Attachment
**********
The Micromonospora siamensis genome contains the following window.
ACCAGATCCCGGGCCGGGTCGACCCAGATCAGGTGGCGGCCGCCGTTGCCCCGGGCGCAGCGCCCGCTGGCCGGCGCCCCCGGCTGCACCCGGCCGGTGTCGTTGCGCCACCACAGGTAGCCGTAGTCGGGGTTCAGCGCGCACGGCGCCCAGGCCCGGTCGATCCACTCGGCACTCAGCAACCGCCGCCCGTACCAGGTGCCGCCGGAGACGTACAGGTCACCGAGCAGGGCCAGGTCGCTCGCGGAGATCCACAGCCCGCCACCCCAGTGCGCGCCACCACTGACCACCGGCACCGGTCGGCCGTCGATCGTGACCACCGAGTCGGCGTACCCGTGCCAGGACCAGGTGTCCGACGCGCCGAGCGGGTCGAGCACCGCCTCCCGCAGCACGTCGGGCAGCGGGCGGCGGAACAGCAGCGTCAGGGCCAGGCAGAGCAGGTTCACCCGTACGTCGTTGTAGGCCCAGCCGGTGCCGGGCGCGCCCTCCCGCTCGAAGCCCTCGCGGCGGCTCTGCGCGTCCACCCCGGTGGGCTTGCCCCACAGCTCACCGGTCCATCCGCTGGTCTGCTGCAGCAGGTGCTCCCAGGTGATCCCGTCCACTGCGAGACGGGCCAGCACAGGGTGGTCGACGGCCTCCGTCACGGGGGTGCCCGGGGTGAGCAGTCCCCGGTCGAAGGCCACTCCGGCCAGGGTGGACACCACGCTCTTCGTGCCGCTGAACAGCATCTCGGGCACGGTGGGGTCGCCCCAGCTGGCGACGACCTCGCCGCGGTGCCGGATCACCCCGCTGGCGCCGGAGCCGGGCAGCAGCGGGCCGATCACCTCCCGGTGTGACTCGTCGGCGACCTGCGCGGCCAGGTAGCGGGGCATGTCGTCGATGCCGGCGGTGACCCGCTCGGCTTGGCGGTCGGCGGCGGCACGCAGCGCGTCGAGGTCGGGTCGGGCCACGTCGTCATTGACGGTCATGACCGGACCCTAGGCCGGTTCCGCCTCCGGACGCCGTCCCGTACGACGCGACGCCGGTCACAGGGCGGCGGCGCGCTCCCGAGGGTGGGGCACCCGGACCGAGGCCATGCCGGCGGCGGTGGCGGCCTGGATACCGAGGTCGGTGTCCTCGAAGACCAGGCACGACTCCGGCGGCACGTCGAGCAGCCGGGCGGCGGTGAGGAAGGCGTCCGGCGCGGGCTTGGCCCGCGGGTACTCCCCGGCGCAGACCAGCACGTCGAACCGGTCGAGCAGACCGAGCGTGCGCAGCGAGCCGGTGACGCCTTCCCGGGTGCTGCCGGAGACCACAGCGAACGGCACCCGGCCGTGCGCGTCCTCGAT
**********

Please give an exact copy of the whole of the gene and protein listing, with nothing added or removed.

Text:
The Micromonospora siamensis genome contains the following window.
ACCAGATCCCGGGCCGGGTCGACCCAGATCAGGTGGCGGCCGCCGTTGCCCCGGGCGCAGCGCCCGCTGGCCGGCGCCCCCGGCTGCACCCGGCCGGTGTCGTTGCGCCACCACAGGTAGCCGTAGTCGGGGTTCAGCGCGCACGGCGCCCAGGCCCGGTCGATCCACTCGGCACTCAGCAACCGCCGCCCGTACCAGGTGCCGCCGGAGACGTACAGGTCACCGAGCAGGGCCAGGTCGCTCGCGGAGATCCACAGCCCGCCACCCCAGTGCGCGCCACCACTGACCACCGGCACCGGTCGGCCGTCGATCGTGACCACCGAGTCGGCGTACCCGTGCCAGGACCAGGTGTCCGACGCGCCGAGCGGGTCGAGCACCGCCTCCCGCAGCACGTCGGGCAGCGGGCGGCGGAACAGCAGCGTCAGGGCCAGGCAGAGCAGGTTCACCCGTACGTCGTTGTAGGCCCAGCCGGTGCCGGGCGCGCCCTCCCGCTCGAAGCCCTCGCGGCGGCTCTGCGCGTCCACCCCGGTGGGCTTGCCCCACAGCTCACCGGTCCATCCGCTGGTCTGCTGCAGCAGGTGCTCCCAGGTGATCCCGTCCACTGCGAGACGGGCCAGCACAGGGTGGTCGACGGCCTCCGTCACGGGGGTGCCCGGGGTGAGCAGTCCCCGGTCGAAGGCCACTCCGGCCAGGGTGGACACCACGCTCTTCGTGCCGCTGAACAGCATCTCGGGCACGGTGGGGTCGCCCCAGCTGGCGACGACCTCGCCGCGGTGCCGGATCACCCCGCTGGCGCCGGAGCCGGGCAGCAGCGGGCCGATCACCTCCCGGTGTGACTCGTCGGCGACCTGCGCGGCCAGGTAGCGGGGCATGTCGTCGATGCCGGCGGTGACCCGCTCGGCTTGGCGGTCGGCGGCGGCACGCAGCGCGTCGAGGTCGGGTCGGGCCACGTCGTCATTGACGGTCATGACCGGACCCTAGGCCGGTTCCGCCTCCGGACGCCGTCCCGTACGACGCGACGCCGGTCACAGGGCGGCGGCGCGCTCCCGAGGGTGGGGCACCCGGACCGAGGCCATGCCGGCGGCGGTGGCGGCCTGGATACCGAGGTCGGTGTCCTCGAAGACCAGGCACGACTCCGGCGGCACGTCGAGCAGCCGGGCGGCGGTGAGGAAGGCGTCCGGCGCGGGCTTGGCCCGCGGGTACTCCCCGGCGCAGACCAGCACGTCGAACCGGTCGAGCAGACCGAGCGTGCGCAGCGAGCCGGTGACGCCTTCCCGGGTGCTGCCGGAGACCACAGCGAACGGCACCCGGCCGTGCGCGTCCTCGAT